Notes: gMail Mobile failed to load in the built in browser failing with the error "Bad Request - Error 400". Mail2Web PDA's login form did not work with the built in browser, the correct password wasn't recognized. Yahoo Mobile failed to work reliably with the built in browser returning "Yahoo! error Code: 004 - Can not retrieve source" about 25% of the time off and on over a period of 3 days. AOL's (standard and Beta) login didn't persist across sessions.
The performance of these mobile web services was even more disappointing in the mobile browser. The only one worth using with this browser is Hotmail. gMail and Mail2Web failed to work at all and Yahoo was frustratingly unreliable. AOL required re-logging in every time you used it in spite of the "Save Password" box being checked. The "clicks" results do show the value of accesskeys in reducing click distance, the built in browser supports accesskeys and Opera Mini doesn't.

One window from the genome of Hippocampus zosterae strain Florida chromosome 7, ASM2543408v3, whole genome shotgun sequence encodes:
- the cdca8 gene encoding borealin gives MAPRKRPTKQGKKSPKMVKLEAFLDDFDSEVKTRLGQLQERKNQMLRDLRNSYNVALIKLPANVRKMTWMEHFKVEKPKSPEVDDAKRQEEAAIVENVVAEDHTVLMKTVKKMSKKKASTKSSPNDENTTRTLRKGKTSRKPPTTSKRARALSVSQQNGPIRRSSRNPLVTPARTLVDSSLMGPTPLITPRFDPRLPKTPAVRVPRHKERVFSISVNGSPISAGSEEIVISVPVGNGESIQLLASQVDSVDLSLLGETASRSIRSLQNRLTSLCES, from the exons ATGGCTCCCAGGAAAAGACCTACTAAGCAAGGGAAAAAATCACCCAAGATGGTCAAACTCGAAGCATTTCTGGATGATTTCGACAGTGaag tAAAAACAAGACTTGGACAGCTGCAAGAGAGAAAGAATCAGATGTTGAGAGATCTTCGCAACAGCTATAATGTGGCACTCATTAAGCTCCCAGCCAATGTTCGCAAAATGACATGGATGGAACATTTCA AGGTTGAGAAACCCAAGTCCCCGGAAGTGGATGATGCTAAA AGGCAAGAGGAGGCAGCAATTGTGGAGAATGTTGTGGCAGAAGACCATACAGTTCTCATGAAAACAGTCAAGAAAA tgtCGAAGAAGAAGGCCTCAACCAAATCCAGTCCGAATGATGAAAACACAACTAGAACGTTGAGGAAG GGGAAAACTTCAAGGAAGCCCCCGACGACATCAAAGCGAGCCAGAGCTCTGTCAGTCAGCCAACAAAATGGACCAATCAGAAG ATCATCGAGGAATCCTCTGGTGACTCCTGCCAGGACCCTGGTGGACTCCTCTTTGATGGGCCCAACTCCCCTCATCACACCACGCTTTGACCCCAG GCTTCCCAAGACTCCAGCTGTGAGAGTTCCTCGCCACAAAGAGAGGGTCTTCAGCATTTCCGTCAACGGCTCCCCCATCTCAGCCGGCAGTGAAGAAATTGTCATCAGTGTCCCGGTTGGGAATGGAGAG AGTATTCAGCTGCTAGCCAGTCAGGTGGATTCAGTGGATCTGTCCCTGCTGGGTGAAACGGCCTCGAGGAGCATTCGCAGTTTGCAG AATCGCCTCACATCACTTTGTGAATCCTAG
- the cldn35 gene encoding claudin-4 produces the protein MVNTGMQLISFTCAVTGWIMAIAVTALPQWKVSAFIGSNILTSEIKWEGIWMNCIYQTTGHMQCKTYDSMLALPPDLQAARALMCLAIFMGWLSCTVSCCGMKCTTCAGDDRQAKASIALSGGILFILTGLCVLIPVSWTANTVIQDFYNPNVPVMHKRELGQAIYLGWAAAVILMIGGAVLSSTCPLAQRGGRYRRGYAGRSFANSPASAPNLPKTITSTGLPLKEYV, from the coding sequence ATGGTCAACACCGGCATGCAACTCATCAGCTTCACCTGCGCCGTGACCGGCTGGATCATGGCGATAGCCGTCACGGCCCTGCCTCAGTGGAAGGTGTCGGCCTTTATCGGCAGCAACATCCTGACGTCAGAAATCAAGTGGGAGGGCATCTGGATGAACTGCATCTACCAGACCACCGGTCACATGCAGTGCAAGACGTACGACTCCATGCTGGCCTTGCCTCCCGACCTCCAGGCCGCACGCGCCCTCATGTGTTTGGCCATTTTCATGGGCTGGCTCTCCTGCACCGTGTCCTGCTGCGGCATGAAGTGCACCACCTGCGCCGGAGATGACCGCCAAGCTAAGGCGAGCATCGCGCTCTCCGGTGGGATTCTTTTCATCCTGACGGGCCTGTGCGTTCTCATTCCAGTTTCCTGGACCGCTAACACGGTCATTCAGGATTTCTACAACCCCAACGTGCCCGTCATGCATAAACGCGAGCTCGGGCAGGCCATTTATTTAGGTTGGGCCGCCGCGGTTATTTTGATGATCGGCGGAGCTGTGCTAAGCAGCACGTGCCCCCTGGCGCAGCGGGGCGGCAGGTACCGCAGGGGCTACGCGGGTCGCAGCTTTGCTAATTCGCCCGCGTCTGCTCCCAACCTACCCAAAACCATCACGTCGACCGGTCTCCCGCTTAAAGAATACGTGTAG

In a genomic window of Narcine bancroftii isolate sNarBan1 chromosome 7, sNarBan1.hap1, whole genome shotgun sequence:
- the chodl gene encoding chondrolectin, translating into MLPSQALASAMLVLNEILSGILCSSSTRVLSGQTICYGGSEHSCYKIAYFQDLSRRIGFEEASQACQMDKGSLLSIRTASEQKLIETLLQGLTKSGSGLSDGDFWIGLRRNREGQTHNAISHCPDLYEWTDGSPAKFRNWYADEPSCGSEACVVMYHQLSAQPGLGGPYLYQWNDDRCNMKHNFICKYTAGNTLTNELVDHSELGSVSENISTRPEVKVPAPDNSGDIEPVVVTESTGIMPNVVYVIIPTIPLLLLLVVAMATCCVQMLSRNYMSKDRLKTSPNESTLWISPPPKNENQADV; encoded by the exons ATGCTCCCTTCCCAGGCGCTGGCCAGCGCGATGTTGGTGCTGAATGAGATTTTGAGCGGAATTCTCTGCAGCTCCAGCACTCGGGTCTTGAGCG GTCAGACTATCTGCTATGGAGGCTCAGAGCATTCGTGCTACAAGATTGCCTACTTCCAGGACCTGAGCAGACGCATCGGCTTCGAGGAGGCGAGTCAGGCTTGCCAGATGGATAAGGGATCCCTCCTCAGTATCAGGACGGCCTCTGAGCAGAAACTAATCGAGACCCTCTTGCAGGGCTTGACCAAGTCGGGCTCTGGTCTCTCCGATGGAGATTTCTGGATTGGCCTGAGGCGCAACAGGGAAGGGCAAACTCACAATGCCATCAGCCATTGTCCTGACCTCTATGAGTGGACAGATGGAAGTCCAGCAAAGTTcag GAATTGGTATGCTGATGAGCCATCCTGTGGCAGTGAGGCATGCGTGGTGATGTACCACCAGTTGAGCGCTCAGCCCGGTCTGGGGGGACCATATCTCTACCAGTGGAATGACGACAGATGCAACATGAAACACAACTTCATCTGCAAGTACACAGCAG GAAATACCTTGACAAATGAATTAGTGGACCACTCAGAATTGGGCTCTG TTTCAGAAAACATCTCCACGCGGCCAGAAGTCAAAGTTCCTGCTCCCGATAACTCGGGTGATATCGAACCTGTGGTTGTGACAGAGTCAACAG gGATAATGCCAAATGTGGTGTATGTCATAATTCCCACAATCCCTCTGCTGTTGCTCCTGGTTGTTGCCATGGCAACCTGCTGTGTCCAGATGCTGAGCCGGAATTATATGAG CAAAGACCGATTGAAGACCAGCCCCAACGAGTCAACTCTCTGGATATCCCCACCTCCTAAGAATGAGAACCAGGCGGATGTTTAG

Conclusions: Use gMail Mobile if you possibly can. It's blazing fast and efficient. The only thing that keeps it from being perfect is that you still can't apply labels to messages. gMail uses labels instead of folders for filing saved mail so I end up leaving email I want to file or reply to in the Inbox and then using the PC web version of gMail to do the labeling.
If you can't or don't want to use the gMail Java client, all four of the major email servies (AOL, gMail, Hotmail and Yahoo) have at least one version that works reasonably well in Opera Mini.
If you can't use gMail or Opera Mini you are likely to find mobile web email somewhat frustrating. Hotmail users are better off than most as the mobile web client works reasonably well as does gMail's (the Error 400 problem supposedly only occurs on the Nextel network). Yahoo seems to be having some server capacity or reliability issues currently with their mobile web platform - I hope they fix them soon as I use Yahoo quite a bit - although not from the phone.